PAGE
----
As froth on the face of the deep,
As foam on the crest of the sea,
In the first two lines of this piece, the speaker introduces the first of her similes. Due to the revelatory nature of the final lines of the poem, a reader’s first time through ‘As froth on the face of the deep’ is always going to be different from their second. One will likely not be aware when entering into Rossetti’s similes that she is making comparisons to living life without God.
The first of these relates “froth on the face of the deep” to a lack of faith. The presence of froth, or the white foam created from the dissolution of organic matter, should not exist “on the face of the deep.” It would have no place on the bottom of the sea. That is not its proper place. A similar comparison happens in the second line.
As dreams at the waking of sleep,
As gourd of a day and a night,
Rossetti goes on in the third line to speak on the presence of dreams “at the waking of sleep.” Just like the foam/froth from the previous lines, the dreams do not accomplish anything if they occur as one wakes up. They are misplaced, useless, and in this particular case, quickly halted as one comes fully awake.
The fourth line is somewhat more abstract. The speaker refers to a “gourd.” This word usually refers to a kind of fruit that has a hard shell. Perhaps Rossetti was considering that shell as a kind of container, as they are often used. In that case, “a day and a night” are supposed to fit into this single space. Without explanation, it is clear this is an impossibility.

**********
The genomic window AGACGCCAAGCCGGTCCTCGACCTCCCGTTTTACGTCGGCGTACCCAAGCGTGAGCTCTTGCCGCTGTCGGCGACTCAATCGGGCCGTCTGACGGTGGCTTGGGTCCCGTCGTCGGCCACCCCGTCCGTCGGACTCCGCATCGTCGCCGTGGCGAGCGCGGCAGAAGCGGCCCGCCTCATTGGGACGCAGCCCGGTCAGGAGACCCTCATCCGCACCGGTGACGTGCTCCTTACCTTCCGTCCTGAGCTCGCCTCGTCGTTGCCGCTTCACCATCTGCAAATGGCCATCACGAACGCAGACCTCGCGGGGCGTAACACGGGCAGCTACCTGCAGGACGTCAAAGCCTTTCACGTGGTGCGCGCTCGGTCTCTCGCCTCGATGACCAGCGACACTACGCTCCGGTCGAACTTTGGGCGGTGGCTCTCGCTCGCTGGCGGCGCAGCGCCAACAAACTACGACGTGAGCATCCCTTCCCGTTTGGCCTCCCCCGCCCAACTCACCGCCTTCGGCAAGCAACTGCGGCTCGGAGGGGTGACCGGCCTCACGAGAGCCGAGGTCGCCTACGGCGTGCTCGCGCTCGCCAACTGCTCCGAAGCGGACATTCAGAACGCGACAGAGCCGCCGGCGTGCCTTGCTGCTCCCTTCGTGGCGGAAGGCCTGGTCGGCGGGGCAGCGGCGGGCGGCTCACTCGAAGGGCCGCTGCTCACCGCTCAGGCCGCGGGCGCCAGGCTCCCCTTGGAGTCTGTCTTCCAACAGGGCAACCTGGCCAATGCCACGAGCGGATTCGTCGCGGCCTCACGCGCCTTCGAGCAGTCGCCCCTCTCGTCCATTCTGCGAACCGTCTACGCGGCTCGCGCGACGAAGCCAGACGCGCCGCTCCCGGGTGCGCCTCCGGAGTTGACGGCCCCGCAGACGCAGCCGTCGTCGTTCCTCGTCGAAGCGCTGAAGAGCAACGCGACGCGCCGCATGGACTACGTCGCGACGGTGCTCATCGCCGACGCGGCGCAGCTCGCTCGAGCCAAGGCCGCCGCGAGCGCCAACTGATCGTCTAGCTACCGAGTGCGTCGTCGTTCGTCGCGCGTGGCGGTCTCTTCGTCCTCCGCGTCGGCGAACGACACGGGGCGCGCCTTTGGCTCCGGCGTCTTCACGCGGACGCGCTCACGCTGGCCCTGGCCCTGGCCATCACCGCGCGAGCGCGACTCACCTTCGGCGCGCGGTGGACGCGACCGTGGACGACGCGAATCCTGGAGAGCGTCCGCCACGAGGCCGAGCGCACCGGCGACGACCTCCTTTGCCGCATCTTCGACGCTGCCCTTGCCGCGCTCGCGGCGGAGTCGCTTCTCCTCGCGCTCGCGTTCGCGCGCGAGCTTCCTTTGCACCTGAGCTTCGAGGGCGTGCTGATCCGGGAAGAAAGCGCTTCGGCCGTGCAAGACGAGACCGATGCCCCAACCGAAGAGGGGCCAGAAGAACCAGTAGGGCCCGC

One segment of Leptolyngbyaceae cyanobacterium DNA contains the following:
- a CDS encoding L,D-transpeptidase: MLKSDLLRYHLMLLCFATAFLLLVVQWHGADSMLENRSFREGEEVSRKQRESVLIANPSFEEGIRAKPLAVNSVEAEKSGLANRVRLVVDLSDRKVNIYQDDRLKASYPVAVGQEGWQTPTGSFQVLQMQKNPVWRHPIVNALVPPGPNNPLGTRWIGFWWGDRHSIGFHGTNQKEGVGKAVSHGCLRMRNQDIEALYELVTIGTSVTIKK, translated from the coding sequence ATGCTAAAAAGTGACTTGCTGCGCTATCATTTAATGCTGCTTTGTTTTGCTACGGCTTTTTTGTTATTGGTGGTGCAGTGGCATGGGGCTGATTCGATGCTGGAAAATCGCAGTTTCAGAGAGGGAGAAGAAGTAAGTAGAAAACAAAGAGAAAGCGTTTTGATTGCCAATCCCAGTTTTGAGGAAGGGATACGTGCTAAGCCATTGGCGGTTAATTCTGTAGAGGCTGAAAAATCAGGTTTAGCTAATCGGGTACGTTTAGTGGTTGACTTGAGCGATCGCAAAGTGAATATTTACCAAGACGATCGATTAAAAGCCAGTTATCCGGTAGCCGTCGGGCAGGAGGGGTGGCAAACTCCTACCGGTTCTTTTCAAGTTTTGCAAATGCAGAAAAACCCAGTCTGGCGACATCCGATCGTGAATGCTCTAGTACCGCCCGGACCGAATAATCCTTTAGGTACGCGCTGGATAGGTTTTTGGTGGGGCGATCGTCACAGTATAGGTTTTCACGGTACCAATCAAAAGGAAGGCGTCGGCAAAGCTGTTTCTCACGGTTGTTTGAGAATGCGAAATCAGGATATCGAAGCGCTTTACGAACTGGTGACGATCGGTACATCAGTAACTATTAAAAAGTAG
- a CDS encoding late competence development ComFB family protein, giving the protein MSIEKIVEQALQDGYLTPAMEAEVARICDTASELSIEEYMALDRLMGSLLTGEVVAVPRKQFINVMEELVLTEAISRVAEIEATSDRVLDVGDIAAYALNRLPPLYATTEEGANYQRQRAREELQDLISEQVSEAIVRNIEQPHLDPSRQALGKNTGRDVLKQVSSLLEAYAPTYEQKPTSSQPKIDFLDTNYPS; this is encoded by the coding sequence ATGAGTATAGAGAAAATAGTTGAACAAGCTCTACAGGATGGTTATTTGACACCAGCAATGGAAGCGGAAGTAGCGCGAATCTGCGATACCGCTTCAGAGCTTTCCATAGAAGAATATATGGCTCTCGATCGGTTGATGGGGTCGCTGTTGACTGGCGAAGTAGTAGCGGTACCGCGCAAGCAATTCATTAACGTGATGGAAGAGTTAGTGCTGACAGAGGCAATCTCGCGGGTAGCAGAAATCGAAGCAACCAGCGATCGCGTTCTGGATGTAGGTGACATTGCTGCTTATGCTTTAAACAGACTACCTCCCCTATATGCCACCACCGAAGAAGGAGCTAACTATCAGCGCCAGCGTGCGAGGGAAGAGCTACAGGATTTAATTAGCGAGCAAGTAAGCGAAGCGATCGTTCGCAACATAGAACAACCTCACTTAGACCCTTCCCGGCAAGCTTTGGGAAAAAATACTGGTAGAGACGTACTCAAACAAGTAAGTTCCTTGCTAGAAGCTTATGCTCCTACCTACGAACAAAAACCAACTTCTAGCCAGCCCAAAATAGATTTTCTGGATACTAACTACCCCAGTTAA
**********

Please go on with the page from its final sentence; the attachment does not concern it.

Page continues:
As harvest that no man shall reap,
As vintage that never shall be,
Another clear comparison emphasizing the pointlessness of life without God occurs in the fifth line. Here, the speaker imagines a “harvest” that “no man shall reap.” Or, more simply, a whole season’s crops that are grown, and then not picked. They exist for no purpose.
The next line is slightly more obscure but likely refers to something old, and of great taste. This could be a wine or another item. Either way, if it does not exist, then it can never age and become the thing it could’ve been. Again, this is another example of things being out of place and out of line with God.
Is hope if it cling not aright,
O my God, unto Thee.
The final two lines of ‘As froth on the face of the deep’ conclude the series of similes and make clear what exactly it is that Rossetti’s speaker has been talking about for the previous six lines. She states that everything mentioned above is only “hope” unless it “cling[s]…unto Thee.” The foam, harvests, vintages, and dreams, have no future unless they are devoted to God.
Rossetti chose to take the reader through this complicated string of abstract images in order to bring them closer to understanding her feelings about God. One should be without doubt at this point that faith is an important part of this speaker’s life. She wants to live in a way that allows her existence to be more and mean more. And the closer she gets to God, the more likely that’s going to be.